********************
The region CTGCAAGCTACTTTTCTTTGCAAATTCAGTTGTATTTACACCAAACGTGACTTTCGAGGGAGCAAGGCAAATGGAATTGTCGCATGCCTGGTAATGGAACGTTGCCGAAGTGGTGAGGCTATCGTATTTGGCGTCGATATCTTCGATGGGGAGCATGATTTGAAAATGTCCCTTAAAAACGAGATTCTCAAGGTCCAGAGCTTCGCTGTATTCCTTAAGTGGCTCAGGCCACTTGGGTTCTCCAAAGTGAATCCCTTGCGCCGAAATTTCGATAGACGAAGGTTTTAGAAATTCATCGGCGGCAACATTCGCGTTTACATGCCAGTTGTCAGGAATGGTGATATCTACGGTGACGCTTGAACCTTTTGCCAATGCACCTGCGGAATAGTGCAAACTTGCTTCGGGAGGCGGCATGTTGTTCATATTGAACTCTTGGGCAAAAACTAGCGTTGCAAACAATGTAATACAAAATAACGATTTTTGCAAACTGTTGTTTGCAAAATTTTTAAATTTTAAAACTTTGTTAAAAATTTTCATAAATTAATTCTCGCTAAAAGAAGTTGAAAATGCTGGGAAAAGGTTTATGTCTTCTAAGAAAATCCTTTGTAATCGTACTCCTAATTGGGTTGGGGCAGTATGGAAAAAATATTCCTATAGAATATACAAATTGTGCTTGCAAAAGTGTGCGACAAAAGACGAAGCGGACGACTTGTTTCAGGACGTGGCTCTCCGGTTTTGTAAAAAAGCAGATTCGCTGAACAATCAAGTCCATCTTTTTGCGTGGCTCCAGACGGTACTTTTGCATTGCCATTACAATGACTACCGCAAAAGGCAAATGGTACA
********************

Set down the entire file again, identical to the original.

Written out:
The region CTGCAAGCTACTTTTCTTTGCAAATTCAGTTGTATTTACACCAAACGTGACTTTCGAGGGAGCAAGGCAAATGGAATTGTCGCATGCCTGGTAATGGAACGTTGCCGAAGTGGTGAGGCTATCGTATTTGGCGTCGATATCTTCGATGGGGAGCATGATTTGAAAATGTCCCTTAAAAACGAGATTCTCAAGGTCCAGAGCTTCGCTGTATTCCTTAAGTGGCTCAGGCCACTTGGGTTCTCCAAAGTGAATCCCTTGCGCCGAAATTTCGATAGACGAAGGTTTTAGAAATTCATCGGCGGCAACATTCGCGTTTACATGCCAGTTGTCAGGAATGGTGATATCTACGGTGACGCTTGAACCTTTTGCCAATGCACCTGCGGAATAGTGCAAACTTGCTTCGGGAGGCGGCATGTTGTTCATATTGAACTCTTGGGCAAAAACTAGCGTTGCAAACAATGTAATACAAAATAACGATTTTTGCAAACTGTTGTTTGCAAAATTTTTAAATTTTAAAACTTTGTTAAAAATTTTCATAAATTAATTCTCGCTAAAAGAAGTTGAAAATGCTGGGAAAAGGTTTATGTCTTCTAAGAAAATCCTTTGTAATCGTACTCCTAATTGGGTTGGGGCAGTATGGAAAAAATATTCCTATAGAATATACAAATTGTGCTTGCAAAAGTGTGCGACAAAAGACGAAGCGGACGACTTGTTTCAGGACGTGGCTCTCCGGTTTTGTAAAAAAGCAGATTCGCTGAACAATCAAGTCCATCTTTTTGCGTGGCTCCAGACGGTACTTTTGCATTGCCATTACAATGACTACCGCAAAAGGCAAATGGTACA